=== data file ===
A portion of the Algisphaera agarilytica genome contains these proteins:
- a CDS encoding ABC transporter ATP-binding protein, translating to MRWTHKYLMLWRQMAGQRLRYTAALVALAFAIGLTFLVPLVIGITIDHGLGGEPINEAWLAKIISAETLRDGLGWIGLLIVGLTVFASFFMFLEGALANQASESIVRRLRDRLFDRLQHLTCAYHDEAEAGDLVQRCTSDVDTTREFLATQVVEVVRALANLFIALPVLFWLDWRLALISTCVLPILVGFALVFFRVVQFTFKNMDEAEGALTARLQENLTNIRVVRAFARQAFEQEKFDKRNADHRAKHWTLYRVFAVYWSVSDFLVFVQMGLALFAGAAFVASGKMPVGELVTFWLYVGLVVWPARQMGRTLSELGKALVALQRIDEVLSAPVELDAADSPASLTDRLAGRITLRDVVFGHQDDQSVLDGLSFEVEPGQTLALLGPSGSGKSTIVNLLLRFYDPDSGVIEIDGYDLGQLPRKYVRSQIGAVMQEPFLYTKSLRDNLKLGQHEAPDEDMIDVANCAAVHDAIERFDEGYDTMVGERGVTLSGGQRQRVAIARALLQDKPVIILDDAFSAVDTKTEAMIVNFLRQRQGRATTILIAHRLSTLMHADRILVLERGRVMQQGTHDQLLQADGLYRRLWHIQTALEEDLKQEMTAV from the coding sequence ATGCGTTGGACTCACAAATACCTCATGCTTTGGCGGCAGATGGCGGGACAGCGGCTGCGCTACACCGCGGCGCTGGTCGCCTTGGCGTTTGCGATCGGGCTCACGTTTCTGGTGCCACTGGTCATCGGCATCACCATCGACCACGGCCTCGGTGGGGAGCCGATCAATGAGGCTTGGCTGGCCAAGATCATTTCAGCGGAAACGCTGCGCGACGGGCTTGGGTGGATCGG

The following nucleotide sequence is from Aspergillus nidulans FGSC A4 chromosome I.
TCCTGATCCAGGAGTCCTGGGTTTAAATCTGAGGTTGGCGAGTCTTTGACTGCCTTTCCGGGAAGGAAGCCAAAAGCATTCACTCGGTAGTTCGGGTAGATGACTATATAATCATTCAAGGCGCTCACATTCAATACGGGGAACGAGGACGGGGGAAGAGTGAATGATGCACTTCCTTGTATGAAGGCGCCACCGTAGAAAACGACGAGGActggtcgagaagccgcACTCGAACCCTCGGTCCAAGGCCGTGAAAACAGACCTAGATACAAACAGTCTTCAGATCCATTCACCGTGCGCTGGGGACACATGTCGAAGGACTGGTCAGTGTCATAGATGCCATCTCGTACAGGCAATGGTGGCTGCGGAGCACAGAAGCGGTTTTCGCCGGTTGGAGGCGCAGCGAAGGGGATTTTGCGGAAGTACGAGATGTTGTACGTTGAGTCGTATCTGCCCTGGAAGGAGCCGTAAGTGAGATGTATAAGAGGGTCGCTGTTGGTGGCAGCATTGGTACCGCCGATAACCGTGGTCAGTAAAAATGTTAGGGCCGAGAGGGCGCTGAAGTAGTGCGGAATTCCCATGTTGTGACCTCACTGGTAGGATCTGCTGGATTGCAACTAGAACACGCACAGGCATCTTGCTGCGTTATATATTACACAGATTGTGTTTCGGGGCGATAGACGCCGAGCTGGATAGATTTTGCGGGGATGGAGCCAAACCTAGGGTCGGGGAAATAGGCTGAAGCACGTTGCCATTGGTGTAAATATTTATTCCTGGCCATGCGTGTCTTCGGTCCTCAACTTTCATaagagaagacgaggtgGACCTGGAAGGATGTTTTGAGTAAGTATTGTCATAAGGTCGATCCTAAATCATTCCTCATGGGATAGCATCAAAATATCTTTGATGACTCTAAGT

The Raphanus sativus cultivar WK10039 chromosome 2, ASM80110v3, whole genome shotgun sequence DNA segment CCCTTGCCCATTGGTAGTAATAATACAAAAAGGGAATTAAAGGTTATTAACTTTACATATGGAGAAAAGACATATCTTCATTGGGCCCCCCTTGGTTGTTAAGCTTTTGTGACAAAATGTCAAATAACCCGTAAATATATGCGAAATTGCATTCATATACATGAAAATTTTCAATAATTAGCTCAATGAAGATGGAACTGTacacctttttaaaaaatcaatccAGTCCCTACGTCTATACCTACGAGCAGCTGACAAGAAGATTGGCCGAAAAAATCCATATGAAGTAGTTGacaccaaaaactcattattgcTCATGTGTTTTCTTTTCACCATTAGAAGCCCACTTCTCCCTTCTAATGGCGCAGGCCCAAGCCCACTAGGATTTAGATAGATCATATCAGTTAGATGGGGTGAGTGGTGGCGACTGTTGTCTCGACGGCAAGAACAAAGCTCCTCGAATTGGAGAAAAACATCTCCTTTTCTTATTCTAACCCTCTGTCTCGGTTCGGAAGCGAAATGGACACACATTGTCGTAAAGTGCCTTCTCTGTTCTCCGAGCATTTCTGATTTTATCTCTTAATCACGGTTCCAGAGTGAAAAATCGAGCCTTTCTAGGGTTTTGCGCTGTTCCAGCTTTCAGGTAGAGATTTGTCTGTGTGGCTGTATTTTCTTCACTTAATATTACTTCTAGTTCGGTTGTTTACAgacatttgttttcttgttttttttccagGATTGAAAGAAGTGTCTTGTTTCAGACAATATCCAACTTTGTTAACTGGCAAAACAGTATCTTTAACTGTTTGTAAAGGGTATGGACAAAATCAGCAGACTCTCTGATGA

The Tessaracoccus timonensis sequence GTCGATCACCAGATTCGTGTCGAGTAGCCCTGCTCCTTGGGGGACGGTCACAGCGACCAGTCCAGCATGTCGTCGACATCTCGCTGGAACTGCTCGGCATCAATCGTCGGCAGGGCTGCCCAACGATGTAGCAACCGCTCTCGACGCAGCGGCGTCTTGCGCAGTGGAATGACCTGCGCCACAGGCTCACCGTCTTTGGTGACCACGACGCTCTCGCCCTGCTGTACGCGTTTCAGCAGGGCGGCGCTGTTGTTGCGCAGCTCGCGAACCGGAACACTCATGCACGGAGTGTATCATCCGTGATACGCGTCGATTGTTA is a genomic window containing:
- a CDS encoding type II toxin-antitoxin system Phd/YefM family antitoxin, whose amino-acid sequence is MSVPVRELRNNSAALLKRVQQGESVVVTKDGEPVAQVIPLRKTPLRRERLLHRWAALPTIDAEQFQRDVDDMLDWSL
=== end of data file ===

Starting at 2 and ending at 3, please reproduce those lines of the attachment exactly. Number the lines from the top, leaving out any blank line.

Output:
- a CDS encoding ABC transporter ATP-binding protein, translating to MRWTHKYLMLWRQMAGQRLRYTAALVALAFAIGLTFLVPLVIGITIDHGLGGEPINEAWLAKIISAETLRDGLGWIGLLIVGLTVFASFFMFLEGALANQASESIVRRLRDRLFDRLQHLTCAYHDEAEAGDLVQRCTSDVDTTREFLATQVVEVVRALANLFIALPVLFWLDWRLALISTCVLPILVGFALVFFRVVQFTFKNMDEAEGALTARLQENLTNIRVVRAFARQAFEQEKFDKRNADHRAKHWTLYRVFAVYWSVSDFLVFVQMGLALFAGAAFVASGKMPVGELVTFWLYVGLVVWPARQMGRTLSELGKALVALQRIDEVLSAPVELDAADSPASLTDRLAGRITLRDVVFGHQDDQSVLDGLSFEVEPGQTLALLGPSGSGKSTIVNLLLRFYDPDSGVIEIDGYDLGQLPRKYVRSQIGAVMQEPFLYTKSLRDNLKLGQHEAPDEDMIDVANCAAVHDAIERFDEGYDTMVGERGVTLSGGQRQRVAIARALLQDKPVIILDDAFSAVDTKTEAMIVNFLRQRQGRATTILIAHRLSTLMHADRILVLERGRVMQQGTHDQLLQADGLYRRLWHIQTALEEDLKQEMTAV from the coding sequence ATGCGTTGGACTCACAAATACCTCATGCTTTGGCGGCAGATGGCGGGACAGCGGCTGCGCTACACCGCGGCGCTGGTCGCCTTGGCGTTTGCGATCGGGCTCACGTTTCTGGTGCCACTGGTCATCGGCATCACCATCGACCACGGCCTCGGTGGGGAGCCGATCAATGAGGCTTGGCTGGCCAAGATCATTTCAGCGGAAACGCTGCGCGACGGGCTTGGGTGGATCGG

The following nucleotide sequence is from Aspergillus nidulans FGSC A4 chromosome I.